Posts tagged water.
By acting now, in the spirit of common but differentiated responsibility, we accept our duty to one another and to the stewardship of a planet blessed with the gift of life.
Pontifical Academy of Sciences’ climate change report
We are committed to ensuring that all inhabitants of this planet receive their daily bread, fresh air to breathe and clean water to drink, as we are aware that, if we want justice and peace, we must protect the habitat that sustains us.
The Vatican’s Academy of Sciences published a report titled, “Fate of Mountain Glaciers in the Anthropocene.” It has a special focus on climate change impacts on human’s main source of fresh drinking water supplies - mountain glaciers.
I found it interesting that the report begins with a defense of climate science and a response to common misconceptions. I think this is the first time I’ve seen this, and I’ve read thousands of climate reports over the years.
It also has three sharp, concise recommendations on how to help deal with the impacts - adaptation is one of them.
A dog walks on cracked ground at the Las Canoas dam, some 59 km north of the capital Managua on April 26, 2013.. A large area of the dam has been dry since last February, as most of its water have been used by rice farmers for their crops, affecting around hundreds of peasants living in the area, according to local media.
[Credit : Oswaldo Rivas/Reuters]
Josh Fox, the filmmaker behind Gasland and Gasland II is the guest on Andrew Sullivan’s Ask Me Anything series this week. Yesterday, he discussed how he got involved in this fight. Today, he has a great answer to the question of whether natural gas is a necessary evil.
Josh Fox. Articulate.
Lying just outside the Amazon Basin, the Lençóis Maranhenses National Park in northeastern Brazil is subject to a regular rain season during the beginning of the year. The fresh water collects in the valleys between sand dunes creating lagoons for half of the year and almost completely disappear during the dry season.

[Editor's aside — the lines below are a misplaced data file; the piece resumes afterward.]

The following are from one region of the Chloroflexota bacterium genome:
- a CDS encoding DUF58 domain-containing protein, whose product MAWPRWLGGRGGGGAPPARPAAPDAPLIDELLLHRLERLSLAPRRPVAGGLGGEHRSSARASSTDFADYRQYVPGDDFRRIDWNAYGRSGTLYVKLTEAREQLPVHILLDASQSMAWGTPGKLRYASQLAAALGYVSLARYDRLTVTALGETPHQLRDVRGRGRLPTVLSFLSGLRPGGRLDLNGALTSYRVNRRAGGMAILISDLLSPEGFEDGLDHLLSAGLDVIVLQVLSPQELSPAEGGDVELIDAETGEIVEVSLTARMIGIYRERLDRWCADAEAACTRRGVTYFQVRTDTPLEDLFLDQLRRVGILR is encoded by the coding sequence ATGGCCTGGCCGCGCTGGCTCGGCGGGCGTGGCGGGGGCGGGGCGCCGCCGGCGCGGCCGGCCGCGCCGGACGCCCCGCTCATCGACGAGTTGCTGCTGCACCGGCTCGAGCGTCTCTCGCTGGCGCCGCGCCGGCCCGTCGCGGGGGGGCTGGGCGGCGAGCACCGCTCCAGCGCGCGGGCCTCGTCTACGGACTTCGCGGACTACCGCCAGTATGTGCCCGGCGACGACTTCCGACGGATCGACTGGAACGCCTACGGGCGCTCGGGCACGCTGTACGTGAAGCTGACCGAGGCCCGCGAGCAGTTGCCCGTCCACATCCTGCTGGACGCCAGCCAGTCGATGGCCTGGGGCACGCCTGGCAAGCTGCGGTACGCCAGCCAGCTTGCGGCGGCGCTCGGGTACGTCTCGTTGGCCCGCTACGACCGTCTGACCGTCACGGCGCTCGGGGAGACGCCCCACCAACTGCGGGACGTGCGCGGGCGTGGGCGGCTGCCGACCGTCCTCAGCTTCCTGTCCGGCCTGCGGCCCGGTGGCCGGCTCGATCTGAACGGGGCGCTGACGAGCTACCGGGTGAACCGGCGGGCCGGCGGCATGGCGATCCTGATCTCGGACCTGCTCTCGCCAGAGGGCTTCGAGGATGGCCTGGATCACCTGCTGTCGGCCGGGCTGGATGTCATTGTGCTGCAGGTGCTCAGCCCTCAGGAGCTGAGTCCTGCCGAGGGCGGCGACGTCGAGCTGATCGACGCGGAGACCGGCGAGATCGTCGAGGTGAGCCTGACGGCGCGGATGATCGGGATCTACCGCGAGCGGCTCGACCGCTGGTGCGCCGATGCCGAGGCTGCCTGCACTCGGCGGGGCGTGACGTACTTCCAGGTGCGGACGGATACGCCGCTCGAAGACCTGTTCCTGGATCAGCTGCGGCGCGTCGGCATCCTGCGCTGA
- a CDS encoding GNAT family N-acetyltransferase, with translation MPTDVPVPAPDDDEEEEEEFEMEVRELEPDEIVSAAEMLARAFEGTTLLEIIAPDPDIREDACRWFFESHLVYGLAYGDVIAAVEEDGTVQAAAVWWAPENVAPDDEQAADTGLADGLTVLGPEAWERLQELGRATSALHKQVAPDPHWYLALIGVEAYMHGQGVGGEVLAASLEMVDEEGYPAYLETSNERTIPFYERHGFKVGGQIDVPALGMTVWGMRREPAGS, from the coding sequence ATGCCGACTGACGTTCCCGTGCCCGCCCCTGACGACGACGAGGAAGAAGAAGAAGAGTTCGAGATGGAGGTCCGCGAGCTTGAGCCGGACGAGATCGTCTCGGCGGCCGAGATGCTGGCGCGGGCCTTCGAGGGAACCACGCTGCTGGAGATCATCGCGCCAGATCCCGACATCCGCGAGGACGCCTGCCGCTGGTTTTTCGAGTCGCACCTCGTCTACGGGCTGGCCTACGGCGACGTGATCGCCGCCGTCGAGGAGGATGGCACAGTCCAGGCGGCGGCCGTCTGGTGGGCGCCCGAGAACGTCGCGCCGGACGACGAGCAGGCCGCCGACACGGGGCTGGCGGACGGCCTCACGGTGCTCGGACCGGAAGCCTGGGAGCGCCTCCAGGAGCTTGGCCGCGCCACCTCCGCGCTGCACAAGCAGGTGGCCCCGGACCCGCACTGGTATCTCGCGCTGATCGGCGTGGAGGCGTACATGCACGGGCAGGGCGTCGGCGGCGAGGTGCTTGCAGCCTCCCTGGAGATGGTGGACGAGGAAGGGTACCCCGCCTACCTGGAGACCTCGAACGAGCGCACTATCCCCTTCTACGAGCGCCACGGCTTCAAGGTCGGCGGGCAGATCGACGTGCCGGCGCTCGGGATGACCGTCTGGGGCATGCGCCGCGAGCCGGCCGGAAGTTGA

The United States has double the amount of oil and three times the amount of natural gas than previously thought stored deep under the states of North Dakota, South Dakota, and Montana, according to new data the Obama administration released Tuesday.
In announcing the new data in a conference call, Interior Secretary Sally Jewell also said the administration will release within weeks draft rules to regulate hydraulic fracturing, technology that has come under scrutiny for its environmental impact but that is essential to developing all of this energy.
“These world-class formations contain even more energy-resource potential than previously understood, which is important information as we continue to reduce our nation’s dependence on foreign sources of oil,” Jewell said in a statement.
This article is circulating among the anti-peak oil crowds. To me, the bigger story is about the left’s environmental heroine, Sally Jewell, who used to frack wells. As new head of the Dept. of Interior, she will (with Obama’s encouragement) - will - allow aggressive fracking on more public lands, possibly much more in our National Parks. To forgiving environmentalists, she’s Obama’s replacement for the DOI and former CEO of REI.
More doom reality:
Bottled Water Sales: The Shocking Reality
The Beverage Marketing Corporation, which tracks sales and consumption of beverages, is reporting that sales of bottled water grew nearly 7 percent between 2011 and 2012, with consumption reaching a staggering 30.8 gallons per person.
Despite having one of the best municipal tap water systems in the world, American consumers are flocking to commercial bottled water, which costs thousands of times more per gallon. Why? Four reasons:
- First, we have been bombarded with advertisements that claim that our tap water is unsafe, or that bottled water is safer, healthier, and more hip, often with celebrity endorsements. (Thanks a lot, Jennifer.)
- Second, public drinking water fountains have become increasingly hard to find. And the ones that exist are not being adequately maintained by our communities.